Thursday, 3 November 2011

Green Pilgrimages


Lunch break on the Multifaith Eco-pilgrimage from Petersfield to Winchester in August 1987
(JA in dark green sweatshirt on top of the hill)

Have you ever been on a pilgrimage?

All journeys and holidays can be treated as a pilgrimage - but some events are especially special

It  is  25  years  ago  since  the Multifaith Pilgrimmage to Assisi  (in WWF's 25th year) when faiths got together to pray for peace but also for the environment. The Duke of Edinburgh was there.

25 years on there has been another big event at Assisi 31 Oct -2  Nov 2011- when  with the Duke of Edinburgh  the  Green Pilgrimages network -has been launched - more of that  another time (Radio 4 Sunday of 31 Oct - interview with Martin Palmer - 17 minutes in)

I  want to tell you about 1986 and more importantly, the two following years, 1987 and 1989.

I remember hearing about the multifaith event at Assisi in 1986 when I was  at Kindrogan Field Centre in Scotland in late summer (teaching grasses - or was it attending a mosses course?)  and  thinking "Oh, I would have liked to have gone on that" .

It  was  a year later that I was spending time in Lancaster for their "Green Festival Week". I  read about an organisation called Christian Ecology Group (now Link)  in the Catholic Cathedral   in   Lancaster   on   a   noticeboard.

And  at  that Festival I went to a talk by Martin Palmer held in the University Chaplaincy to which only about 14 people came.. He told us about the upcoming weekend multifaith pilgrimage walking from Petersfield to Winchester -culminating in a service in Winchester Cathedral.

I had been reading a book by Sean McDonagh (To Care for the Earth: Call to a New Theology Aug 1986)  - and seen an a colour supplement (? the Observer) in which he suggested that the church ought to have a Green Festival to Care about Creation.

"Ahah, Perhaps this is it!" I thought.

Four of us then arranged to pile into Rod and Jane Everett's car and to drive down to  Petersfield  to  the  Multifaith  Pilgrimmage  - Rod and Jane Everett of Middlewood Trust and another girl. We  drove down on the Friday. We walked  from Petersfield  to  Winchester  staying on the floor  in  a  church  Hall and a Sports pavilion overnight..

Walking and chatting

It was good meeting different people. Walking with someone is a good way to get to know people and to talk and listen about different faiths and concern about the environment. Then move on or drop behind and chat to someone else. One Buddhist monk told me how he was only allowed to have a small 1 bar electric fire (1/2 kw) and only allowed it a certain number of hours per day. or wasit one hour per day?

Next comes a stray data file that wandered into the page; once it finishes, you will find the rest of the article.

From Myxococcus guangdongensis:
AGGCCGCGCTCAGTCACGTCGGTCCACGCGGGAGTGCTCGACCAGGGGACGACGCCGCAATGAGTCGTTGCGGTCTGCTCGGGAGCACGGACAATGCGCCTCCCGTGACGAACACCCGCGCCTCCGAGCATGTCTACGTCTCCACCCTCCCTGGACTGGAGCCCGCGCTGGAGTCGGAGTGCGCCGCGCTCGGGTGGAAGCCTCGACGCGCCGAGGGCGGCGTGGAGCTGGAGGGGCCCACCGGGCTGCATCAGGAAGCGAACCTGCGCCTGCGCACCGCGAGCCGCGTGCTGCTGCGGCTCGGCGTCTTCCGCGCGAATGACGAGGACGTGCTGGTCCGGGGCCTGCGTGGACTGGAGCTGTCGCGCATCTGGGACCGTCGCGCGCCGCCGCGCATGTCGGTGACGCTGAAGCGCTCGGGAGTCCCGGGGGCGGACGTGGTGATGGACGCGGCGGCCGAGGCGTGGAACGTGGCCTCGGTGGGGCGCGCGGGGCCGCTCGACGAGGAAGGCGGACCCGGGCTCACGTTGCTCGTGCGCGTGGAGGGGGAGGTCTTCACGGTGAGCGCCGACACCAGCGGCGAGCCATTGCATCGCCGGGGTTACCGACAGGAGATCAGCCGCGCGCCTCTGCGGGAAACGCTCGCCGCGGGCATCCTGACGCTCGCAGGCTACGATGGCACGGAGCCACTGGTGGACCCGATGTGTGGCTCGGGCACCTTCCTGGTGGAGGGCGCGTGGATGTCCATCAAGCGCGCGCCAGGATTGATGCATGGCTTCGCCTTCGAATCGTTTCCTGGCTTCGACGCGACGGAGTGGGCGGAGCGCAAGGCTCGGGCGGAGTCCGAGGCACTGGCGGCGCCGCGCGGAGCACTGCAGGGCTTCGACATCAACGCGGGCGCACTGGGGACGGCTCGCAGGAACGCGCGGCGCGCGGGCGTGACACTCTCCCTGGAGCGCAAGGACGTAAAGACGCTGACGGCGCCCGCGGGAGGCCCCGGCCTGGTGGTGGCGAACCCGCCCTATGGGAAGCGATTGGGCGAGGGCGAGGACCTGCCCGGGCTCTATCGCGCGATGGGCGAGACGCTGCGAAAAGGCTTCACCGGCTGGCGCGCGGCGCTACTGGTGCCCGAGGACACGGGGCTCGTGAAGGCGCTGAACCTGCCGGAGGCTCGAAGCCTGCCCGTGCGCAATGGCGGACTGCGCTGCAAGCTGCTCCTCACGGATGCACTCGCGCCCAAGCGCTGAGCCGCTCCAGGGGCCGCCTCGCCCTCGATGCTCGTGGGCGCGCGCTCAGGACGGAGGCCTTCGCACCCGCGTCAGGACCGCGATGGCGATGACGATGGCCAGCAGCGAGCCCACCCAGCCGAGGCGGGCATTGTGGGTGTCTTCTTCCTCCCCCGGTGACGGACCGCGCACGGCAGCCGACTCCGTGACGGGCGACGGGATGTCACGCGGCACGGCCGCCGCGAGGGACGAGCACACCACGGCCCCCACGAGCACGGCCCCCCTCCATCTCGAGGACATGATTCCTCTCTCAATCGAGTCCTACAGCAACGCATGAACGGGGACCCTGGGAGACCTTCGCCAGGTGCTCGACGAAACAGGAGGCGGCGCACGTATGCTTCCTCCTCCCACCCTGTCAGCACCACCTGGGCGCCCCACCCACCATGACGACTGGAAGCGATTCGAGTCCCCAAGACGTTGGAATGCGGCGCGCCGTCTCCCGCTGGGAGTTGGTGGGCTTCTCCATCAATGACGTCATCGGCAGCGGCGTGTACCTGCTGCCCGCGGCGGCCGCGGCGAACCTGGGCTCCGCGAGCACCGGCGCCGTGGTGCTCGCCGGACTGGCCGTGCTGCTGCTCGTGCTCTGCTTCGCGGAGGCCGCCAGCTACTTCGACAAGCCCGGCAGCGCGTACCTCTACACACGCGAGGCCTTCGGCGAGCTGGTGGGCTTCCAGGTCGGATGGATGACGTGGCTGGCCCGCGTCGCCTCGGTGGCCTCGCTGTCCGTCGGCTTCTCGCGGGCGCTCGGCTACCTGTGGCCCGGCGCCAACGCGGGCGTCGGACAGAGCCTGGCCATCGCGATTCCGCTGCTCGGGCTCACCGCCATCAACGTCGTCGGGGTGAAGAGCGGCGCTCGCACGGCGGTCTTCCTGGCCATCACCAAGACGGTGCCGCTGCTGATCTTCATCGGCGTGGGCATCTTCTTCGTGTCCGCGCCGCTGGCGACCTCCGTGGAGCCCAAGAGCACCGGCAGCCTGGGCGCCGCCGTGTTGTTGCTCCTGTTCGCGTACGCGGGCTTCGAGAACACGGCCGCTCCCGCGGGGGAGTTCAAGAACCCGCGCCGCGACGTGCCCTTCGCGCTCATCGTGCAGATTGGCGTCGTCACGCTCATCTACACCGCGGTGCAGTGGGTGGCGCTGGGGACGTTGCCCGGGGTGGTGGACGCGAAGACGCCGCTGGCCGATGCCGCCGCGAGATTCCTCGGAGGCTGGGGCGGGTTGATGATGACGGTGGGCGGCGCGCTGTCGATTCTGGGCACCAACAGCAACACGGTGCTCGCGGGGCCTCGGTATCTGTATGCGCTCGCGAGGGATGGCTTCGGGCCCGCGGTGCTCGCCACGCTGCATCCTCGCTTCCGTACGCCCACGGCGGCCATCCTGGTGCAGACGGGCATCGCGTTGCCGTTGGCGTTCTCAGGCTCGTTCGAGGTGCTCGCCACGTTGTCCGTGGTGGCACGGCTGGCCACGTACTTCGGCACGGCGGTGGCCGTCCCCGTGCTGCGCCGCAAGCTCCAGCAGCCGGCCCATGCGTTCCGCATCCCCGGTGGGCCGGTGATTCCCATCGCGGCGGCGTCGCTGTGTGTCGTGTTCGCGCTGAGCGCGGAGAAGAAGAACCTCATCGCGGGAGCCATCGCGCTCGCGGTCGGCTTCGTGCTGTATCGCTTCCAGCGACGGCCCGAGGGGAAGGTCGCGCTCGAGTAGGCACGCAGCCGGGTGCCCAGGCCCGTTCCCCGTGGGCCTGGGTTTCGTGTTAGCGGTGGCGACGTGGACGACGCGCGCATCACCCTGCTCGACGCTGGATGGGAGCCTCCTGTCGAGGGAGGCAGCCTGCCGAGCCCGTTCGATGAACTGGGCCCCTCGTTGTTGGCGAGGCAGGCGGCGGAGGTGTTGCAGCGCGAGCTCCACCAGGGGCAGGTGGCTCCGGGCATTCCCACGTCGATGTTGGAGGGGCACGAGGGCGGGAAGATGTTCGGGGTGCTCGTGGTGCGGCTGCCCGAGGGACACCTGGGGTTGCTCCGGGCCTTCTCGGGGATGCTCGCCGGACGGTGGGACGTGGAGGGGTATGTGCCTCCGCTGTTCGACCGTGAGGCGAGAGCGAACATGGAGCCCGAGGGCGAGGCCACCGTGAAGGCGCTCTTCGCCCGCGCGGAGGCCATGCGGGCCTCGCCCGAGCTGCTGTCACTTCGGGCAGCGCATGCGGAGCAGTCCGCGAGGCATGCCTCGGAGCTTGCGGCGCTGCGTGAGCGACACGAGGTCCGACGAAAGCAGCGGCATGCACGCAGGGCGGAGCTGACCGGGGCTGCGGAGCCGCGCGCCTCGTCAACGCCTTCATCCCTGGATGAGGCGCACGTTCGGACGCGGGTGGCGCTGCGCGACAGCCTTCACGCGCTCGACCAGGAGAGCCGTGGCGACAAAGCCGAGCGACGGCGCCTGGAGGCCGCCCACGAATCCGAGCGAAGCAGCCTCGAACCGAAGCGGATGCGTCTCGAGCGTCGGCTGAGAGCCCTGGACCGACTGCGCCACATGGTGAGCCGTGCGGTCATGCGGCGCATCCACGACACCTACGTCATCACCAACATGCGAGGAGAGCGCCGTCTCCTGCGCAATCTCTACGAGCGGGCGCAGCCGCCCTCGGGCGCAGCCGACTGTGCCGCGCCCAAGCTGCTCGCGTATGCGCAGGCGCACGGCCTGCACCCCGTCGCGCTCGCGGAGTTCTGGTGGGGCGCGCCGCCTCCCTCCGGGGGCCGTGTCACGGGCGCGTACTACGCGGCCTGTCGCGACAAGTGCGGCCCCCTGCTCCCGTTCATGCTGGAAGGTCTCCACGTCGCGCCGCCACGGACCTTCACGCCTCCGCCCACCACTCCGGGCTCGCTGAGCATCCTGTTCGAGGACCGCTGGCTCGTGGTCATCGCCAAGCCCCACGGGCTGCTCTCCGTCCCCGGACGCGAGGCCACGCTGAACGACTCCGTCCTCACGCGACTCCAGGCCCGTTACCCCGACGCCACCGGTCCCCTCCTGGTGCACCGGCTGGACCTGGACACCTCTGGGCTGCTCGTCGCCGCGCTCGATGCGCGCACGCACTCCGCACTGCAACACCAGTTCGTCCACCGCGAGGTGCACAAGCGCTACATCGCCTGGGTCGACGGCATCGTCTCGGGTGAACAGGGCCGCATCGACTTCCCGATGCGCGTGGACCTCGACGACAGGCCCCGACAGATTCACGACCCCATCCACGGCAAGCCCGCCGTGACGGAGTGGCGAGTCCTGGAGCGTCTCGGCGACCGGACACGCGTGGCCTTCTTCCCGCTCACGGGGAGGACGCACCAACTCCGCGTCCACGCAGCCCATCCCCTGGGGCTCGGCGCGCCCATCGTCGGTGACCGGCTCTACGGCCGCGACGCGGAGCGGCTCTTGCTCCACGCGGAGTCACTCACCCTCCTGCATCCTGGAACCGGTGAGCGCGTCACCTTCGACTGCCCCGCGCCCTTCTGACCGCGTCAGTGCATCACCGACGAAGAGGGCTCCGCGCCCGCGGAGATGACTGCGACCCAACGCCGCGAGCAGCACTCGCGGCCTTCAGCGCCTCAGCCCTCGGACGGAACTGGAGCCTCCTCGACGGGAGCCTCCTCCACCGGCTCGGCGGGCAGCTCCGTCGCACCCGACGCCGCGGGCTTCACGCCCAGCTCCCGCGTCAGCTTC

Ploughed downland

 The shapes of the rolling chalk downs were beautiful - but I noticed this because the ground was mostly ploughed up and  native grassland gone.

The sun shone. Towards the end of our journey we got our banners out.

Not far from Winchester now

We walked across a footbridge over the motorway and down into Winchester.
Over the motorway
A reception by people of the city welcomed us.
A reception by the people of Winchester city welcomed us. (You can see our Middle Wood Trust banner)

Then supper and bed on mattresses in a sports pavilion.

Next day at the cathedral on the Sunday there were lots more people. A school choir sang the beautiful song "The world is a garden you made"  - the first time that I had heard this song by Ann Conlon - and the tune SAMOS by Peter Rose.

(In fact it may have been written for WWF for this event. I have searched for it on Youtube but is is not there yet - after 25 years!!!. Josef Winberger have the copyright - I have the book and music should anyone I know want to borrow it.)

In the cathedral some of the Buddhist nuns meditated,  just sat there.

Several Faiths had produced booklets/statements about their faith and religion and about creation stories and some of these were launched at this event.

We returned home, the long drive up north to the Lancashire Yorkshire border..

I wrote off and joined Christian Ecology Link.


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And  the  following  year  there  was  a  bigger  event at Canterbury, involving a (equivalent of CTBI) weekend conference ,  and a multifaith event.  Rod and Jane joined in a fortnight's pilgrimage leading up to the weekend. I just travelled down early and accompanied them for an extra two days before the weekend...

But I'll save description of this 1988 event  for another day.

Till then I'll just say I carried a CEL banner and Rev Nigel Cooper came and helped carry it.

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Surely a pilgrimage to "Care for our world" and to say "Thank you God" for our world is about the most important pilgrimage there could be!!

See also follow up pilgrimage in 1989 to Canterbury

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